Pietro Giacomo PALMIERI (Bologna, 1737 - Turin, 1804)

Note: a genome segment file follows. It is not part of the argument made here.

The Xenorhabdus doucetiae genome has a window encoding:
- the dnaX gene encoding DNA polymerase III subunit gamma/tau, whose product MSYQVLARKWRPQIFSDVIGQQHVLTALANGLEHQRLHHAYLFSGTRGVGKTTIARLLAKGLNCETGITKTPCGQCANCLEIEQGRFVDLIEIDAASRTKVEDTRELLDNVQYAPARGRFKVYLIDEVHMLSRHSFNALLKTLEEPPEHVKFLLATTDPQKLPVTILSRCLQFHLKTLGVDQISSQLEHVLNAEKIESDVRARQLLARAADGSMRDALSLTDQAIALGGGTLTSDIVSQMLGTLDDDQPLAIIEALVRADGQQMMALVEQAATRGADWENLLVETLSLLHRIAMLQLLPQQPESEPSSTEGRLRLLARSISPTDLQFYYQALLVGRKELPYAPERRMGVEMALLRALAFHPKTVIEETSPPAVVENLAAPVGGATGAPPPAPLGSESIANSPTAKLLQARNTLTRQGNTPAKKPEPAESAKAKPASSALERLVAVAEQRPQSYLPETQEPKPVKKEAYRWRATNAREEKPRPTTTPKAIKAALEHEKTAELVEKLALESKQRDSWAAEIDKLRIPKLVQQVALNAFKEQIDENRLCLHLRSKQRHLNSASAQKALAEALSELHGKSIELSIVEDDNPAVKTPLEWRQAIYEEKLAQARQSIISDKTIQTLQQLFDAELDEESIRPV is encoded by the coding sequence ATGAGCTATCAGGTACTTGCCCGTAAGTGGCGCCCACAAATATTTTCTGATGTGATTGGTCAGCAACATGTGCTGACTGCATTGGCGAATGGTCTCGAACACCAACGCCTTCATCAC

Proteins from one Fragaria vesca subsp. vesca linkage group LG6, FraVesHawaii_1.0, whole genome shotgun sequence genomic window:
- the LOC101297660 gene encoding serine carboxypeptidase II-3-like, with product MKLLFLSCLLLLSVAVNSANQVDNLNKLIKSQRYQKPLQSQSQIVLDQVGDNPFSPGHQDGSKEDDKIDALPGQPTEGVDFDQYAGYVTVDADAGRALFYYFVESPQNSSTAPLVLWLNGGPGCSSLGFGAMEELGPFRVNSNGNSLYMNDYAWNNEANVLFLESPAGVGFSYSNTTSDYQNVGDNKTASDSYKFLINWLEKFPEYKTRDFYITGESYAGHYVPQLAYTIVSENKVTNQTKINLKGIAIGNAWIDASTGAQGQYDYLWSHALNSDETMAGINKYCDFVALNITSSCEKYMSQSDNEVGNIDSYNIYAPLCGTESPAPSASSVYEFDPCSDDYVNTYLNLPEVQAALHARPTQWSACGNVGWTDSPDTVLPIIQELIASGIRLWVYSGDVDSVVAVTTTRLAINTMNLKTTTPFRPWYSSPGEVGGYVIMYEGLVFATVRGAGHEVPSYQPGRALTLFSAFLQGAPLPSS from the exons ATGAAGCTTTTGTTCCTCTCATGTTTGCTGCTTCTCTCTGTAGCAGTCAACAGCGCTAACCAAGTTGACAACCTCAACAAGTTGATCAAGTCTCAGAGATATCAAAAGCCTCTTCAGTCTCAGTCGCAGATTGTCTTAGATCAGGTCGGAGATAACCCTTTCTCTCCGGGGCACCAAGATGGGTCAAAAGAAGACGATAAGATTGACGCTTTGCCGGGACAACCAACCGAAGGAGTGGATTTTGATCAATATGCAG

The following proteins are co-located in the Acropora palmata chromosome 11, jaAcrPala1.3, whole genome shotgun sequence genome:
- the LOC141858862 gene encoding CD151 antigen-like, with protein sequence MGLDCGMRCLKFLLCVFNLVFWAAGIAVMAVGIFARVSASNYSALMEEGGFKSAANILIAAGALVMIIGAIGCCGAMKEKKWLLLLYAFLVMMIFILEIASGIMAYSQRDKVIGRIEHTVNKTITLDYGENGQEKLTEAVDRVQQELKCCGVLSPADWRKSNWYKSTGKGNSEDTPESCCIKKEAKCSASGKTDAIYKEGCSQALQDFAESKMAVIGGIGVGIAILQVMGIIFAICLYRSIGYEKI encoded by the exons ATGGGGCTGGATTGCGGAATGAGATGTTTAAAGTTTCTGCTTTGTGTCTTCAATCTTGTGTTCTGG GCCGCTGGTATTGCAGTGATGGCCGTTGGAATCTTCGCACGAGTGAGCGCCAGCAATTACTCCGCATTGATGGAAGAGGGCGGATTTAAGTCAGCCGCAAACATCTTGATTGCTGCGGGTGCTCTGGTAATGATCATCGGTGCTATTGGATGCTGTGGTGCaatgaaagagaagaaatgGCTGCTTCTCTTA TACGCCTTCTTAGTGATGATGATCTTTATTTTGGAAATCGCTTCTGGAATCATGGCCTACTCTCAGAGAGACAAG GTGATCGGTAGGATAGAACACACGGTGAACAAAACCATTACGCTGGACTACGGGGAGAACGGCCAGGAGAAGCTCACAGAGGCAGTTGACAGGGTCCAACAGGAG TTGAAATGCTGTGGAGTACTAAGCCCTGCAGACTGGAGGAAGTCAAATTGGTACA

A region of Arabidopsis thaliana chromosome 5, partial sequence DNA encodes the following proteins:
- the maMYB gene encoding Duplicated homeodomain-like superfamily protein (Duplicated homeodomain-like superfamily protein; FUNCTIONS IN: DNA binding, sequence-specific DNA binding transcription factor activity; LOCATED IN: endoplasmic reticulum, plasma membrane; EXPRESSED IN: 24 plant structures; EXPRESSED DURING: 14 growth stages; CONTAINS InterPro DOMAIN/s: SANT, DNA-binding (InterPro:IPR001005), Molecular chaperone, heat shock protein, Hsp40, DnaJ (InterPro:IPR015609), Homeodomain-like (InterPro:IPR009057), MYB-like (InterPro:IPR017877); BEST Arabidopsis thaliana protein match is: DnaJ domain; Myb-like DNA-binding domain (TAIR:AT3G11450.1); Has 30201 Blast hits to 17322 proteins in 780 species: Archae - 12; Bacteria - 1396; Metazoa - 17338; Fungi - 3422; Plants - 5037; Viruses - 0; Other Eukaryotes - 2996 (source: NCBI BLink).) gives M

Active as both a painter and printmaker, Pietro Giacomo Palmieri was a pupil of Ercole Graziani at the Accademia Clementina in Bologna. His earliest known works are a series of landscape prints, after his own designs and those by other artists, which were published in 1760. Palmieri soon established a reputation as an engraver, working in a manner that reflected the influence and inspiration, in terms of both style and composition, of such 17th century masters as Jacques Callot, Stefano Della Bella, Salvator Rosa and Giovanni Benedetto Castiglione. Similar stylistic tendencies can also be found in his drawings. Palmieri was a member of the academies of Bologna and Parma, and taught at the latter. He spent some years in Paris in the 1770’s, and also visited England, Spain and Switzerland before settling in Turin in 1778. There he worked for the Savoy court, both as an artist – in 1781 he was named draughtsman to Vittorio Amedeo III of Savoy - and as curator of the Royal collection of drawings. In 1802 he was appointed a professor of drawing at the academy in Turin.